Needles found in punnets of strawberries across Australia has caused a crisis for farmers in the industry. As a result of the contamination, strawberries have been taken off shelves and suppliers have been forced to dump thousands of the berries. Various videos across media sources have documented the huge loss.
Daughter of the owner of Donnybrook Strawberries said about the video, “There is no doubt this is the worst thing to ever happen to my family. This here is a video of our strawberries bring dumped, this here is worth more than you could ever imagine and within three days we lost it all.”
Police have arrested a young boy and a girl related to the case, yet it remains unclear if these are copycat incidents or not. Charges will be made against anyone else found to be copying the incident.
“Obviously in the last few days we found a young person has admitted to a prank, including putting needles in strawberries,” said acting police assistant commissioner, Stuart Smith.
In aid of strawberry farmers, Queensland’s Premier has announced a one-million-dollar fund will be set up.
Currently, A&D Australasia is also helping the industry by selling metal detection technology known as ‘A&D EZICheck’. With a core customer group of food and beverage manufacturers and processors, the company has been working with the berry industry over the last 20 years with an initial focus on weighing systems. Within the previous four years, A&D Australasia has expanded to providing metal detection and, most recently, X-Ray systems as well.
Since the strawberry contamination situation, the product has been in high demand, with many units being sold to businesses across Australia.
“The count is increasing literally by the hour, but to put it in perspective, in the last week we have sold the same amount of systems as we sold in the previous nine months,” said Julian Horsley, systems division, A&D Australasia.
“Metal detection is a lot more complicated than most people would appreciate. In a panic and high-profile situation like this, our primary focus has been to educate growers, producers and supply chains about what is and is not possible. In basic terms, you can’t simply put a whole box of produce through a detector and expect it to find a thin item like a needle. The larger the amount of product and the larger the metal detector, the less sensitive they become.”
Conscientious of concerned fruit producers, when the situation arose last week, the company provided a quick video to help the industry what is and is not possible.
“If the situation is not already bad enough for those affected, it could be a lot worse if they find they have bought a system that simply is not going to do what they were expecting, let alone the potential for something to pass to market after it was deemed to be safe,” said Horsley.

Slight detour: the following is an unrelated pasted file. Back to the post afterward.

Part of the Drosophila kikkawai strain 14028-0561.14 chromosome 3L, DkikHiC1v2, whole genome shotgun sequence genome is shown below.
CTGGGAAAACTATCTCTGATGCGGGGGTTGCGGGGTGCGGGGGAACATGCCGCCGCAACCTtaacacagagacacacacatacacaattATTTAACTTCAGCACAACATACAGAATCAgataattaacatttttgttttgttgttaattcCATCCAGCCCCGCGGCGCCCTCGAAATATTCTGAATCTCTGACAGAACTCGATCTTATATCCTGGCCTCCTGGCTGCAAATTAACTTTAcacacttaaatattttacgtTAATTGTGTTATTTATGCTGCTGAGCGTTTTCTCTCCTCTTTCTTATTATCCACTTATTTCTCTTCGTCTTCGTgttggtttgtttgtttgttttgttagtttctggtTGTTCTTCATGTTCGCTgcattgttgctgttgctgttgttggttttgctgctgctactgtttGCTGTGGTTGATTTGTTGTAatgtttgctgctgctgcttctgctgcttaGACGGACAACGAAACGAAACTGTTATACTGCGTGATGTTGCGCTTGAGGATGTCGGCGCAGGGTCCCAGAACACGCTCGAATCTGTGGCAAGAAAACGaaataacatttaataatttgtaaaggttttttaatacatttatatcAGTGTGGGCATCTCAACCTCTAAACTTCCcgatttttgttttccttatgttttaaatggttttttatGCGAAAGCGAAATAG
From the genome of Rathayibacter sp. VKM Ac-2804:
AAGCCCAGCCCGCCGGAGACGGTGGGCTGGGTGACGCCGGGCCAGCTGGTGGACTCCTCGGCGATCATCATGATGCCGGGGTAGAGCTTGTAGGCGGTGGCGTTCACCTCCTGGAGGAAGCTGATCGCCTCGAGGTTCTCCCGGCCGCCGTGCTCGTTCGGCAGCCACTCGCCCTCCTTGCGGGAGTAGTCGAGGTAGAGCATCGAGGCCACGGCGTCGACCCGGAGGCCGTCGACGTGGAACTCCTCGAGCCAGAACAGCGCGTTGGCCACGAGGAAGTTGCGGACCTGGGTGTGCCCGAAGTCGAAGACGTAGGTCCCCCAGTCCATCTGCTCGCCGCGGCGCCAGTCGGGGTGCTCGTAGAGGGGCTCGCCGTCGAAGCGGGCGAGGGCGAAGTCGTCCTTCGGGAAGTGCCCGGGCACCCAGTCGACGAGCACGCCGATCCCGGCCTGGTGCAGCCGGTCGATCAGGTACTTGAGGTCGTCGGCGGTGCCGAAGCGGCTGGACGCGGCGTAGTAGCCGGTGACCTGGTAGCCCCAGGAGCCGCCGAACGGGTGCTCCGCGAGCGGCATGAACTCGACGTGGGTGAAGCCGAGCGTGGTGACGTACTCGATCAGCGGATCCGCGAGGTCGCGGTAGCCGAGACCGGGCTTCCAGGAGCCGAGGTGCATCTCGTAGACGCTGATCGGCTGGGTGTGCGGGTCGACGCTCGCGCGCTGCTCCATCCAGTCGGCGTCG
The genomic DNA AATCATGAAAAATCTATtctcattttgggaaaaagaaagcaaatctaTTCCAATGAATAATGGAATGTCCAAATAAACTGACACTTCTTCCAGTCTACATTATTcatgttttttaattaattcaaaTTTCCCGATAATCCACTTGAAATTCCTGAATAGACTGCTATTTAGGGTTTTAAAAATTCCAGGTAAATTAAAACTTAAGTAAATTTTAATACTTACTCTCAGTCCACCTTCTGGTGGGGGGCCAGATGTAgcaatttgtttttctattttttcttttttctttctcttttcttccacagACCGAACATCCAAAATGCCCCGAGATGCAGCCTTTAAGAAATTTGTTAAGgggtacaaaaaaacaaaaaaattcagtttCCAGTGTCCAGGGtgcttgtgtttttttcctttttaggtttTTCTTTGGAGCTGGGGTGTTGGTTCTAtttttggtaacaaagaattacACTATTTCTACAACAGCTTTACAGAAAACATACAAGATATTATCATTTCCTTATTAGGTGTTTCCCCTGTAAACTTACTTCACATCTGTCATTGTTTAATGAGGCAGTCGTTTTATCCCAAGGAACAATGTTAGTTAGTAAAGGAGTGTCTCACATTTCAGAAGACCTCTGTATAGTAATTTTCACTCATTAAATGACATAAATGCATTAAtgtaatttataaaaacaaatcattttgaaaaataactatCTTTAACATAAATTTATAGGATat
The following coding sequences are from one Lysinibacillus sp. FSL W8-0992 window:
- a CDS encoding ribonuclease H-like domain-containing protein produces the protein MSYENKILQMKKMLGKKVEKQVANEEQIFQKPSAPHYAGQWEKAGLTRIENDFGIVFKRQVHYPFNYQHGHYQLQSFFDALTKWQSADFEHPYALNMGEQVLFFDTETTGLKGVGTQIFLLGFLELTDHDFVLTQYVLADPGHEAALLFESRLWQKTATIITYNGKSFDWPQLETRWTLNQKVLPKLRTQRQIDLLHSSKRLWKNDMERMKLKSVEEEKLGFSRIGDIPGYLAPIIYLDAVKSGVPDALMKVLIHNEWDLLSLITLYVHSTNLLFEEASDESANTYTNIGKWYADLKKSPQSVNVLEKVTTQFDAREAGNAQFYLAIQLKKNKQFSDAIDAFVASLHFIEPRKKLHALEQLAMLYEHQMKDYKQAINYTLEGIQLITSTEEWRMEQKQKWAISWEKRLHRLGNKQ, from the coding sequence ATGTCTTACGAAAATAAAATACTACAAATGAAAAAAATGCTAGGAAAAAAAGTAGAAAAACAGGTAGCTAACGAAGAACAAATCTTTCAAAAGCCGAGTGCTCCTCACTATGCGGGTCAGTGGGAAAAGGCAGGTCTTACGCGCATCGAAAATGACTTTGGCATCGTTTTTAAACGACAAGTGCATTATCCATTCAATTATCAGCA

The specific design purpose for the A&D EZICheck was to check for metal contamination in packaged consumer goods – typically on a conveyor or inline situation. Food industry standards have required metal detector and X-Ray systems for decades, and while some fresh produce companies have chosen to invest in contaminant detection systems, the sector has been able to gain exceptions because the reality is that the chances of metal finding its way into a fresh produce pack is negligible. Having an A&D EZICheck will provide growers and suppliers with a sense of security, knowing their produce will be free from metal contaminants, helping prevent a similar incident from occurring in future.
Being a local subsidiary, A&D’s major point of difference to other similar products is that it invests in holding local stock in Australia. In a situation like this, the company is able to deploy solutions faster and in higher volume than other providers.
The biggest challenge the company faces currently is fast-tracking its regular sea freight stock orders from Tokyo to be shipped by air. A second challenge is having enough factory trained technicians in the field to deploy the systems as the company ensures professional installation of its systems to be sure they are in working order.
“As a company, we have decided not to pass on any additional costs to growers, so we will be absorbing the substantially high cost of air freight vs sea,” said Horsley.
Horsley commented that the biggest challenge for the berry industry, aside from the obvious commercial impact, would be the rapid learning curve the industry now faces to prevent a similar event and the disruption they will be presented with, having to add another type of technology to their existing process.
“Whilst details are still sketchy, this terrible situation now has probably come as an isolated incident of deliberate sabotage, followed by cases of “copycat” actions. The risk for fresh produce contamination remains virtually zero, but the retailers are insisting that product is now checked to help prove that it wasn’t contaminated at the point of produce and packing.”
Primary stock holding for that A&D EZICheck is in Adelaide with smaller volumes in Sydney and Melbourne along with a demonstration system in Auckland, Brisbane, Hobart and Perth. A&D Australasia is the Australia and New Zealand subsidiary of A&D Company Ltd, Japan. The company manufactures, sells and supports weighting and inspection technology and systems.
“Our focus at A&D is to help our fresh produce customers, especially ones we have dealt with for many years. Consumer safety and confidence is ultimately what we all want to see, but right now it is tragic to see that the reckless actions of a small number of people can have such a devastating impact on some of the hardest working people in our society.”
Find the A&D information video here